Literature evidence also supports the association of heavy metals in native medicines and neuromyotonia like presentation. Zhou et al. reported three cases of mercury poisoning associated with motor nerve hyperexcitability; two of these three cases also had encephalopathic features. Panagariya et al. reported the clinical profile of series of twenty cases of neuromyotonia from Northwest India. Eleven out of twenty cases had striking temporal association with ayurvedic medicine intake. However, routine heavy metal screening (mercury, lead, arsenic, and gold) was negative. Chaurasia et al. reported a case of continuous muscle fiber activity in a patient after ayurvedic drug intake. Blood silver and lead level was high. Case reports are also available in the literature about the association of mercury toxicity and systemic HT,, like our cases.
In this study, strikingly all patients had only unauthorized Siddha medicine intake and none had exposure to other medicines such as ayurvedic or homeopathic medicines; mercury is used more extensively in Siddha medicines than preparation of other native medicines (ayurvedic or homeopathic). Interestingly 12 patients in the study had positive VGKC-CASPR2 antibodies. This finding indicated that mercury not only produced direct toxic damage of peripheral nerve terminals but also it triggered autoimmunity against the ion channels (VGKC), located in the peripheral nerve terminals, by exposing these ion channels into body's immune mechanism. Probably, two different pathogenic mechanisms operated in these patients (1. heavy metal mediated and 2. autoimmune mediated) to produce peripheral nerve damage. The presence of “latent period” before clinical presentation in some of the patients could be explained by autoimmunity (time required to generate autoimmunity). Action potential is generated in the peripheral nerve terminal by opening of the Voltage -gated calcium channels (VGCC). Repolarization of peripheral nerve terminal occurs due to opening of the VGKC [Figure 3]. In neuromyotonia and Siddha medicine-induced mercury toxicity with secondary autoimmunity, antibodies to VGKC result in inadequate opening of potassium channels, poor repolarization, and prolonged opening of VGCC. This results in excessive entry of calcium in the nerve terminal, excessive release of acetylcholine quanta and ultimately leads to continuous muscle fiber activity.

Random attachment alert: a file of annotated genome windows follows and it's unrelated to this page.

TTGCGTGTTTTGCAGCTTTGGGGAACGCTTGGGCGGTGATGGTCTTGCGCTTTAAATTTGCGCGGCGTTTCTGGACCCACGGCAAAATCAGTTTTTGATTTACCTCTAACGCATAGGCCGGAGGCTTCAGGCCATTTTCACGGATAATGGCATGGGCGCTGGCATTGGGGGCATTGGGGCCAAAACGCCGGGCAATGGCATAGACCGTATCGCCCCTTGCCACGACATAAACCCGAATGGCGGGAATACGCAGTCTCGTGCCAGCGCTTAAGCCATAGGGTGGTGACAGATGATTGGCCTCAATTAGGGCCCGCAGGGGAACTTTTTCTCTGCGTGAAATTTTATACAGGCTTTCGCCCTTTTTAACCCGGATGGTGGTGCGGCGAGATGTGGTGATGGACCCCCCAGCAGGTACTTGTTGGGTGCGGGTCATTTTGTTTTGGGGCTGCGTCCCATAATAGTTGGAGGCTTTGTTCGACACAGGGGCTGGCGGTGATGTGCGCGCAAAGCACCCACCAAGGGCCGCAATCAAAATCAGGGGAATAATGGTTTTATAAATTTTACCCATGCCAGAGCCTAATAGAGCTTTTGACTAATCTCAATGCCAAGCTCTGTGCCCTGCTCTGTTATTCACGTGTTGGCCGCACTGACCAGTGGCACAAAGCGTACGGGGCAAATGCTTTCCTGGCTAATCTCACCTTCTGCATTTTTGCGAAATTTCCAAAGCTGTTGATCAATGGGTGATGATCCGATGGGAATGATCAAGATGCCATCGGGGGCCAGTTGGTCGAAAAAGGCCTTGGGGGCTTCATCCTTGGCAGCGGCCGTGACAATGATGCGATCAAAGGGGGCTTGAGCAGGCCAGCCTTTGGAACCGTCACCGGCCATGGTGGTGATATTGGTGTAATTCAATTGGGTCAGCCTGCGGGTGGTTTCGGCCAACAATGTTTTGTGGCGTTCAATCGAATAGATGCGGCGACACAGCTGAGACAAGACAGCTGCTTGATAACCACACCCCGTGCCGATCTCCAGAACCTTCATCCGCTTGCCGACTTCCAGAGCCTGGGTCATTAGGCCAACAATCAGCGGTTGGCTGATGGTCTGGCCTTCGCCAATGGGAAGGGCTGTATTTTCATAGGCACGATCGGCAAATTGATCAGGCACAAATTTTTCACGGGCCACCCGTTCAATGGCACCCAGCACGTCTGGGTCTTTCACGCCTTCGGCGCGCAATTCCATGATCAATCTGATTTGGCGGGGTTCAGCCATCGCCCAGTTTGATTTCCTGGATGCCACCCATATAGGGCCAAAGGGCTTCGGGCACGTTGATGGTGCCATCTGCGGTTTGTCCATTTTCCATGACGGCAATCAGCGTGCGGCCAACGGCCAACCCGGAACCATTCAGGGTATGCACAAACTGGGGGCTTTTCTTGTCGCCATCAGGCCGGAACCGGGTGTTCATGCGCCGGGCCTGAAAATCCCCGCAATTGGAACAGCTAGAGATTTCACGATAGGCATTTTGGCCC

|Figure 3: Motor nerve terminal showing voltage-gated potassium channels and voltage-gated calcium channels (Source: What-when-how, in-depth tutorials and information)|
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Although VGKC antibodies (CASPR2) are also found in idiopathic acquired neuromyotonia, several clinical features in this study distinguished Siddha medicine-induced mercury toxicity from idiopathic neuromyotonia. In idiopathic acquired neuromyotonia (Isaacs syndrome), motor features dominate and sensory and autonomic symptoms are less severe; muscle stiffness, muscle cramps, and neuromyotonia are the cardinal clinical features; however, in this study, sensory symptoms dominated the clinical presentation, and severe, intractable neuropathic pain syndrome predominantly involving lower limbs was the most common presentation. Although myokymia was present in most of the patients, often, it was asymptomatic and not disabling; some patients had life-threatening autonomic dysfunction. None of the patients in the study had muscle stiffness and cramps which are the salient features of idiopathic neuromyotonia; Although VGKC antibodies (CASPR2) are found in these patients, it must be a triggered autoimmunity secondary to mercury toxicity.